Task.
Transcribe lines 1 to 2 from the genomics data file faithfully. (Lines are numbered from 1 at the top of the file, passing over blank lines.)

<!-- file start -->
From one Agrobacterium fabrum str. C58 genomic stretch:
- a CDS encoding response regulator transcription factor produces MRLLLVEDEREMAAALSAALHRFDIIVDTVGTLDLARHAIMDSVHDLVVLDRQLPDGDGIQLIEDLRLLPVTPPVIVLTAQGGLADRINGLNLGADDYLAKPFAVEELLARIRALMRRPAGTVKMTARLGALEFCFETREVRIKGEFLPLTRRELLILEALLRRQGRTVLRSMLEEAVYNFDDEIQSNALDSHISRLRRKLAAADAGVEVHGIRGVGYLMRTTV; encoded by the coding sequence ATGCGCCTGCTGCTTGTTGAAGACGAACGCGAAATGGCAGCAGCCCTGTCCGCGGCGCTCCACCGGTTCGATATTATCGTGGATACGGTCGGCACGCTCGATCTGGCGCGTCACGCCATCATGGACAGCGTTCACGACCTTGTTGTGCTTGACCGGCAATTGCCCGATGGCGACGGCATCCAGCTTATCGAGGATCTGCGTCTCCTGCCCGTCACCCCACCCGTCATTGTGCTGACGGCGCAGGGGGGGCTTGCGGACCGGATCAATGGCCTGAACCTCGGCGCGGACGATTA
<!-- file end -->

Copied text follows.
From one Agrobacterium fabrum str. C58 genomic stretch:
- a CDS encoding response regulator transcription factor produces MRLLLVEDEREMAAALSAALHRFDIIVDTVGTLDLARHAIMDSVHDLVVLDRQLPDGDGIQLIEDLRLLPVTPPVIVLTAQGGLADRINGLNLGADDYLAKPFAVEELLARIRALMRRPAGTVKMTARLGALEFCFETREVRIKGEFLPLTRRELLILEALLRRQGRTVLRSMLEEAVYNFDDEIQSNALDSHISRLRRKLAAADAGVEVHGIRGVGYLMRTTV; encoded by the coding sequence ATGCGCCTGCTGCTTGTTGAAGACGAACGCGAAATGGCAGCAGCCCTGTCCGCGGCGCTCCACCGGTTCGATATTATCGTGGATACGGTCGGCACGCTCGATCTGGCGCGTCACGCCATCATGGACAGCGTTCACGACCTTGTTGTGCTTGACCGGCAATTGCCCGATGGCGACGGCATCCAGCTTATCGAGGATCTGCGTCTCCTGCCCGTCACCCCACCCGTCATTGTGCTGACGGCGCAGGGGGGGCTTGCGGACCGGATCAATGGCCTGAACCTCGGCGCGGACGATTA